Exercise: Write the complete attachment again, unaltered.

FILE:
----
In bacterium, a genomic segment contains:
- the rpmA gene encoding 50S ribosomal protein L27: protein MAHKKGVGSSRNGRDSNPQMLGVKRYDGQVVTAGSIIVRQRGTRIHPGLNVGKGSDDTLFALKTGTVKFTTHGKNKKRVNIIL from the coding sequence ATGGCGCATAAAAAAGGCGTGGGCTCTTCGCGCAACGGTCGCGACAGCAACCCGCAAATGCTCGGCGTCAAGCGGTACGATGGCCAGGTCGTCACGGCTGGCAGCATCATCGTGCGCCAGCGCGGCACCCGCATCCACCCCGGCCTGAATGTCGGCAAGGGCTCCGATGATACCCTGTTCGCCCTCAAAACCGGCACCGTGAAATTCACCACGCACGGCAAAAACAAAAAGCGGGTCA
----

In bacterium, a genomic segment contains:
- the rpmA gene encoding 50S ribosomal protein L27: protein MAHKKGVGSSRNGRDSNPQMLGVKRYDGQVVTAGSIIVRQRGTRIHPGLNVGKGSDDTLFALKTGTVKFTTHGKNKKRVNIIL from the coding sequence ATGGCGCATAAAAAAGGCGTGGGCTCTTCGCGCAACGGTCGCGACAGCAACCCGCAAATGCTCGGCGTCAAGCGGTACGATGGCCAGGTCGTCACGGCTGGCAGCATCATCGTGCGCCAGCGCGGCACCCGCATCCACCCCGGCCTGAATGTCGGCAAGGGCTCCGATGATACCCTGTTCGCCCTCAAAACCGGCACCGTGAAATTCACCACGCACGGCAAAAACAAAAAGCGGGTCA